Students who completed paid Summer Bridge internships with ANSEP’s strategic partners this year represent 10 different Alaska communities and five different Alaska Native Regional Corporations.


● Malia Batchelder, University of Rhode Island

● Emily Charles, Qawalangin Tribe of Unalaska (Calista Corporation)

● Caralynn Charles-Smith, Alaska Native Tribal Health Consortium (Calista Corporation)

● Riss DeLara, Bristol Bay Native Association and Defenders of Wildlife

● Alandra Jones, Alaska Native Tribal Health Consortium (Calista Corporation)

● Jessica Martinez, ANSEP and Alaska Department of Fish & Game (Calista Corporation)

● Sally Yu, Santos


● Charlee Korthuis, Bristol Bay Native Association and the Office of Sen. Lisa Murkowski

(Calista Corporation)

● Haley Sundown, U.S. Geological Survey (Calista Corporation)

● Jordan Wheeler, National Park Service


● Isaiah Faso-Fomoso, U.S. Fish & Wildlife Service


● Kristian Nudlash-Barger, ConocoPhillips (Bristol Bay Native Corporation)

Eagle River

● Gabe Abdelnoor, University of Rhode Island


● Ezra Hunt, ConocoPhillips (Calista Corporation)


● Celine Alakayak, National Fish and Wildlife Foundation (Bristol Bay Native Corporation)


● Lena Edwards, National Park Service


● Josiah Dowdy, Tanana Chiefs Conference

● Ezra Gilmore, Santos (Cook Inlet Region, Inc.)

● Glenda Root, National Fish and Wildlife Foundation (Cook Inlet Region, Inc.)


● Victoria Fisher, Alaska Native Tribal Health Consortium (Bering Straits Native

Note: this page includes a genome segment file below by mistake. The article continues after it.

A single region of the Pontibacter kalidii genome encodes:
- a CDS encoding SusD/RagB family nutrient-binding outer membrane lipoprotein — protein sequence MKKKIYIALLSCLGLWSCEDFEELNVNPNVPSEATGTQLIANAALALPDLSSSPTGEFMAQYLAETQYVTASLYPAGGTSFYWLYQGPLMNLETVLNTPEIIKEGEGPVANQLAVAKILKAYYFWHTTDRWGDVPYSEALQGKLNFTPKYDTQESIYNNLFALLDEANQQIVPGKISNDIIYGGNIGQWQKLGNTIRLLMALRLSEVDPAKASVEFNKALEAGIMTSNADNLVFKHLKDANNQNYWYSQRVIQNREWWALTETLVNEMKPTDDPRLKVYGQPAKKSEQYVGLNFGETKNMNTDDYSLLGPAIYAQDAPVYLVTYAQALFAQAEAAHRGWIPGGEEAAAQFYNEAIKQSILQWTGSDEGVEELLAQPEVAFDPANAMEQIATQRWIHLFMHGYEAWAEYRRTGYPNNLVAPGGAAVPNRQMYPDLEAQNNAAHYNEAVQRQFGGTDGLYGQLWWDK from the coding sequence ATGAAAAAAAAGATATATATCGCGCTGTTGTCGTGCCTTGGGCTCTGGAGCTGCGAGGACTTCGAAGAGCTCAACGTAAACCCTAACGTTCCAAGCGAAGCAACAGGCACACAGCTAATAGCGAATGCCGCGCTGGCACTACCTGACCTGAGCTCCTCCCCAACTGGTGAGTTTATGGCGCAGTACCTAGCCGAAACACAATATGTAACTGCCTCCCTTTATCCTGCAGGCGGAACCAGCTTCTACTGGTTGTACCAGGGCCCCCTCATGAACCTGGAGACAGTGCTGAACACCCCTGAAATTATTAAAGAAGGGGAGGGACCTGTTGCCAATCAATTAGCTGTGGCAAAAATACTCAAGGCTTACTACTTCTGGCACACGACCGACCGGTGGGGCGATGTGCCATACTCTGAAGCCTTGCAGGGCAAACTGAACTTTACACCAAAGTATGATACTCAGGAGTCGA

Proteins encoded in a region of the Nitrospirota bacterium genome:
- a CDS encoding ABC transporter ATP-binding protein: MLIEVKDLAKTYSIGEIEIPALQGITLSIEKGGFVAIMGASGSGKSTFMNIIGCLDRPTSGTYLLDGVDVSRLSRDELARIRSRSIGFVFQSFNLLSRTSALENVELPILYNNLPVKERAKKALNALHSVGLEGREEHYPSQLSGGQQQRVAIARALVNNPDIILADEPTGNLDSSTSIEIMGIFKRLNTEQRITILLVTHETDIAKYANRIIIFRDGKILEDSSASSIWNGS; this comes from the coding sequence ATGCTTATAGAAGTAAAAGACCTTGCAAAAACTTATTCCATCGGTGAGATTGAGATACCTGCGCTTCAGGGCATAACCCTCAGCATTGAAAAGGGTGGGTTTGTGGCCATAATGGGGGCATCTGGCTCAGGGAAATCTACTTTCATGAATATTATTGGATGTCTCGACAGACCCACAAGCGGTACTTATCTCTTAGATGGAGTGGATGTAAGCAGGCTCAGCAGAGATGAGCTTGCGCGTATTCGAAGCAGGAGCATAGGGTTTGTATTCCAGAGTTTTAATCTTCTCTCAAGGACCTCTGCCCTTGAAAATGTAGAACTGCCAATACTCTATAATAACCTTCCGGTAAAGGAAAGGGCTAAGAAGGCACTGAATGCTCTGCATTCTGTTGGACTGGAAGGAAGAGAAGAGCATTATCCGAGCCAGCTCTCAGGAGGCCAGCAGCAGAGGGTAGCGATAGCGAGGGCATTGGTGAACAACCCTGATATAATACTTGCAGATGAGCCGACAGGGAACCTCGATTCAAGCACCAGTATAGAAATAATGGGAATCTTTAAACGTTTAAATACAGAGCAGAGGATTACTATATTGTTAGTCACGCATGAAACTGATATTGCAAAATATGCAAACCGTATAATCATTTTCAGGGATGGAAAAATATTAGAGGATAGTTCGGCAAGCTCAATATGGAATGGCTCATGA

“Summer Bridge provides unparalleled professional and educational experiences for recent high school graduates in Alaska,” said ANSEP Founder and Vice Provost Dr. Herb Schroeder.

“These students are gaining invaluable experience in office settings and on a university campus while sharpening their skills and building valuable professional and peer-to-peer connections.

The opportunity to send students to work with our partners in D.C. this summer is just a preview of the endless opportunities that lie ahead for ANSEP students.”

In addition to preparing academically, socially and professionally for college, students who successfully complete Summer Bridge are eligible for scholarship funding to attend the University of Alaska this fall. Many students have already earned free credits toward a bachelor degree through previous coursework completed in ANSEP’s Acceleration Academy component.

Through scholarship funding and components like Acceleration Academy potentially saving families three full years of college costs, ANSEP helps students save tens of thousands of dollars on higher education.

Elementary, middle and high school students across Alaska as well as current university students who are interested in participating in ANSEP can learn more and apply at